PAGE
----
For the past seven years, my district has held an enrichment opportunity for students in grades fifth through ninth grade called STEM Summer Institute. This unique program has been funded by a Department of Defense Education Activity Grant. Manhattan, Kansas is next to Fort Riley Army Base and the district strives to support the distinctive needs of our military children. With that in mind, this STEM (Science, Technology, Engineering and Mathematics) summer program allows students to practice hands-on STEM activities in a relaxed environment. Local students select one class for each week in June (our school year ends by Memorial Day).
Offerings vary each year, but grades 5 and 6 have different options than grades 7 through 9. This year our 317 learners are enrolled in twenty-three different classes; thirteen choices for the younger students and ten choices for the middle school students. Each course is held in the mornings, Mondays through Thursdays. For example, if a child is enrolled in all four weeks, they would have the opportunity to experience a wide range of hands-on STEM activities in four different classes. Since the sessions are held on campus at Kansas State University, students ride a bus from several pick up sites around town.
Our June classes are limited to fifteen students if instructed by one local teacher, whereas eighteen students are allowed in classes co-taught by two adults. The second adult is either a college professor, STARBASE or area technical college instructor.
This is a collaborative project with my district and Kansas State University’s College of Education. During the summer, traditional field placement of pre-service teachers is difficult to locate. With STEM Summer Institute, these college students gain quality contact time within a real classroom with real students. They observe the experienced teacher each week, and by the fourth week are able to conduct the instruction. Since classes only meet Mondays through Thursdays, the KSU teaching teams meet with the local cooperating teacher each Friday to plan and reflect on the week.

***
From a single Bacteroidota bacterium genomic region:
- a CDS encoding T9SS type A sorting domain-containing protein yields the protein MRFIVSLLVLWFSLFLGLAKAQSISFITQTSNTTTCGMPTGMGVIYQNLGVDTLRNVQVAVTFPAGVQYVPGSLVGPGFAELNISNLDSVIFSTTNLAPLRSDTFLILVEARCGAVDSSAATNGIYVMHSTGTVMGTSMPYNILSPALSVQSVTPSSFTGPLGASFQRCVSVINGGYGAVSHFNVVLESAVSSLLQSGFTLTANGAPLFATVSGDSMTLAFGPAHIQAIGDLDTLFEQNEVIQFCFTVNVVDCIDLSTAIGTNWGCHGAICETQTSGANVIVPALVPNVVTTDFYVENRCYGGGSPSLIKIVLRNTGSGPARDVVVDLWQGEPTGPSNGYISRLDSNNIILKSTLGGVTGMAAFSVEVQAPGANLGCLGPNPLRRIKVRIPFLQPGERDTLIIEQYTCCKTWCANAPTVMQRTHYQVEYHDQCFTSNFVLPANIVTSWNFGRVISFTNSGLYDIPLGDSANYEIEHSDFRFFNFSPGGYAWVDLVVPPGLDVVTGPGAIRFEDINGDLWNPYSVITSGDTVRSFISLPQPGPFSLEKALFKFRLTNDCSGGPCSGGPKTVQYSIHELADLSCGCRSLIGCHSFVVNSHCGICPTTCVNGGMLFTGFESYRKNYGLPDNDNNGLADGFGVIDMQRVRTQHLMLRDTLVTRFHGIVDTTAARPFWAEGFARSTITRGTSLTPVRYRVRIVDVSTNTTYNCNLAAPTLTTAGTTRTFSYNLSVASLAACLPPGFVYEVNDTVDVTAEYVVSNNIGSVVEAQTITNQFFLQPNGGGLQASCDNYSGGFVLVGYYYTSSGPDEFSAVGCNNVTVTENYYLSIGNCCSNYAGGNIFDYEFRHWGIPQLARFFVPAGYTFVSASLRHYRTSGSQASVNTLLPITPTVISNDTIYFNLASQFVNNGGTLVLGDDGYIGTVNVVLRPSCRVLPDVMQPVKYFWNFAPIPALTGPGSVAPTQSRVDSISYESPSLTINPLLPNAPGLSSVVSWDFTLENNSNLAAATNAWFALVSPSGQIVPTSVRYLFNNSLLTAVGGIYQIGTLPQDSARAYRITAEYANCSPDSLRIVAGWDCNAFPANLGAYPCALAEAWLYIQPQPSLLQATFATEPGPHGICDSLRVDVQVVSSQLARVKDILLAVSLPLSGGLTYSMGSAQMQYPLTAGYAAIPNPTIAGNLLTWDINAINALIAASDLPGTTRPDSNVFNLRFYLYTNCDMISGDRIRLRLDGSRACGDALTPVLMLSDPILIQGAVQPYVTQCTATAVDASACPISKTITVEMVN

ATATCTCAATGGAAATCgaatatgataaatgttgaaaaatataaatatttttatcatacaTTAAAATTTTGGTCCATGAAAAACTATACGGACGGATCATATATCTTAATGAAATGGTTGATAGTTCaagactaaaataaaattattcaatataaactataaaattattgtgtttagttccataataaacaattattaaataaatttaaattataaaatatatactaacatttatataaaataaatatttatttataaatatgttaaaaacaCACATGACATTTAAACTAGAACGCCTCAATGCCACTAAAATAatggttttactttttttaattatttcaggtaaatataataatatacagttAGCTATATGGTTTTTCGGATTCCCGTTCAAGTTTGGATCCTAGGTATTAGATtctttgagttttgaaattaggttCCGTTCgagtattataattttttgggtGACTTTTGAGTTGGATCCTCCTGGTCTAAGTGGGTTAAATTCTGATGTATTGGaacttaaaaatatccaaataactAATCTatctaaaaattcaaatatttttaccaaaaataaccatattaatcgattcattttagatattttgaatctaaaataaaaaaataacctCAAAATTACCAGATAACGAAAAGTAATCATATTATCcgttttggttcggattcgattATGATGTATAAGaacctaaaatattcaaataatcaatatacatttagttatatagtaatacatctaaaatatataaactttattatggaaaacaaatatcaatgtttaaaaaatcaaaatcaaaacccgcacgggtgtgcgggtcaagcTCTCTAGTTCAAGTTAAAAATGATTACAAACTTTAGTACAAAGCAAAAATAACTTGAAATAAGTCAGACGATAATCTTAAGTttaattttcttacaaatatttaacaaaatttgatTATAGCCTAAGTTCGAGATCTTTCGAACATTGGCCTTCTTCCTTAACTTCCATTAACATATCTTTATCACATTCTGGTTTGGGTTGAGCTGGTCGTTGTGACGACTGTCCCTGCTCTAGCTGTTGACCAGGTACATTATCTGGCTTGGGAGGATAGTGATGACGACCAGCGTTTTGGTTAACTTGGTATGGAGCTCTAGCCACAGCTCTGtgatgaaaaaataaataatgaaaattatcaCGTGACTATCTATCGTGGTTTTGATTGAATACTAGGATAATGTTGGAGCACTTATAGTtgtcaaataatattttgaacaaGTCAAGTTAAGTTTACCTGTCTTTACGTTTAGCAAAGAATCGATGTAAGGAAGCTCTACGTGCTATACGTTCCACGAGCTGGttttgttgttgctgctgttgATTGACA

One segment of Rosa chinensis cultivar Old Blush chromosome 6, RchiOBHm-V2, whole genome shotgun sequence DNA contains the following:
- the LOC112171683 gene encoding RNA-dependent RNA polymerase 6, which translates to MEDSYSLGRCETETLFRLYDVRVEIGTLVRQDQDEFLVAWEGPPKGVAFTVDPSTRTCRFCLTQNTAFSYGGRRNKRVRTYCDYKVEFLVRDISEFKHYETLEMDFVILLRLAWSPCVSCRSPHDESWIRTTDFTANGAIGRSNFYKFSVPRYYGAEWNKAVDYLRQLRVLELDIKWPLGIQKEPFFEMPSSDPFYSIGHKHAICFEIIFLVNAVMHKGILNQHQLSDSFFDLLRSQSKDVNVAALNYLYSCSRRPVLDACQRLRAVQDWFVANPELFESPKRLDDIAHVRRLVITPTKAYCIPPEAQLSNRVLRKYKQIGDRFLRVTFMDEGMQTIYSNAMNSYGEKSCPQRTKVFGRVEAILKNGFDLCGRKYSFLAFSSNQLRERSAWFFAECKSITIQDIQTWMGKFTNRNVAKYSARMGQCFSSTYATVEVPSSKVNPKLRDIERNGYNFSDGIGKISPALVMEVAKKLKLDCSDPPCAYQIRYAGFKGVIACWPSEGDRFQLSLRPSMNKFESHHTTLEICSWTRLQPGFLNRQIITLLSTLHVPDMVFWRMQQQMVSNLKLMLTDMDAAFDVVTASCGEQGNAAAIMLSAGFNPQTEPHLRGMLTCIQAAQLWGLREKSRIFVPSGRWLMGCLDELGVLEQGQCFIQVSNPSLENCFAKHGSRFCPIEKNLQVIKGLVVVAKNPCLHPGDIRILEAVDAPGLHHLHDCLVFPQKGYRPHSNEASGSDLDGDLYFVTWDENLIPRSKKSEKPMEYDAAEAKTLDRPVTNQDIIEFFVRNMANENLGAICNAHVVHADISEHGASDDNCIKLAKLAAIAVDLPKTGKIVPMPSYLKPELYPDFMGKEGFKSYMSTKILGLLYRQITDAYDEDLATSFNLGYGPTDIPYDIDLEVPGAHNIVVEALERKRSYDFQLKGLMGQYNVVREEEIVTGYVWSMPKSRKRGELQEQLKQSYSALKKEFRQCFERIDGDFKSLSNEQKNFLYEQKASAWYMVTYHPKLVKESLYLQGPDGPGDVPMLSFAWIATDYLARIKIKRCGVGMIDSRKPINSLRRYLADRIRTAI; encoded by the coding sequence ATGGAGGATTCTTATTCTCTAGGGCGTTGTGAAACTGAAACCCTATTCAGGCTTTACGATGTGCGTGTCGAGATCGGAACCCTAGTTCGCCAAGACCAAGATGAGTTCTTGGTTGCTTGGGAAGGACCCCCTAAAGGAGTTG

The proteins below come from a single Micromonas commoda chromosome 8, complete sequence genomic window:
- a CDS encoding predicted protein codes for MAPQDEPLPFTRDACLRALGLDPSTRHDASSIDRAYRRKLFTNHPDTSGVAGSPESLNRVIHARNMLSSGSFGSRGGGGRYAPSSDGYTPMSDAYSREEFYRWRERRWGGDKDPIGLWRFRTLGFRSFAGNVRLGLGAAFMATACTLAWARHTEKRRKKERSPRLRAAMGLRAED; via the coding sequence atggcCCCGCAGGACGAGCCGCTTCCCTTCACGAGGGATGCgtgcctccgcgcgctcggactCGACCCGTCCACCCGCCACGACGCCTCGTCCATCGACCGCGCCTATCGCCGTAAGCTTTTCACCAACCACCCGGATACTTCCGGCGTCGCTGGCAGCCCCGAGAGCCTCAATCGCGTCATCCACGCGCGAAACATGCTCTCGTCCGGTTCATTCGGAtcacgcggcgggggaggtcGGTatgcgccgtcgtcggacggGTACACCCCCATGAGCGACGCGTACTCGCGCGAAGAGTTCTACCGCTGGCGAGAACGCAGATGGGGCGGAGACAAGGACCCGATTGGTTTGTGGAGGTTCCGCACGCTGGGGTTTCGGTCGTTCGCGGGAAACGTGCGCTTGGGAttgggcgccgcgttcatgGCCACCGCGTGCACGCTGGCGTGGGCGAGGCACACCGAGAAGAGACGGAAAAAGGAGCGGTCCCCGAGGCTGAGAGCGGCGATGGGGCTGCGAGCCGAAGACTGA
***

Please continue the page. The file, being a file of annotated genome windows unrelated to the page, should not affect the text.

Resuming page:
Having the opportunity to hold classes in a number of Kansas State University buildings allows students to visit college laboratories. Teachers also invite professors to share their knowledge through demonstrations or activities. Some examples include: the state climatologist talking to the weather classes about the formation of tornadoes and producing a tornado in her special box; a physics professor providing hands-on experiences for the K’Nex roller coaster groups; the assistant college soccer coach sharing how to maneuver a ball for the science of sports crowd. Some of our offerings have co-instructors that are college professors and thus classes meet in their departments (City of Mine craft is in Construction Science, Vet Med is held in the Veterinary College of Medicine, both Mighty Micro Controllers and Simulating The Martian in Department of Computer Science, Passive Solar Architecture and Grain Science). Advantages are extensive, but most notably our students are able to access the same equipment as college students.
STEM Summer Institute is not only a collaborative project with the local university, but with the community as well. Our local D.o.D. STARBASE instructors share their knowledge with fifth graders during the schoolyear and offer a robotics class to summer students. Manhattan Area Technical College opens their doors to our seventh and eighth graders to explore career paths offered at the site. Riley County Police Department stages a crime scene for the C.S.I. groups every week. Soldiers from Fort Riley Army Base share STEM options within the Army at the end of June.
As technology changes, so does our offerings. We have added an indoor drone technology and electronics textile classes. This June, we added programs focused on arts to allow the pre-service teachers more chances to practice in their field. Students will explore science fiction writing, build in a maker space, and learn how music and science are connected.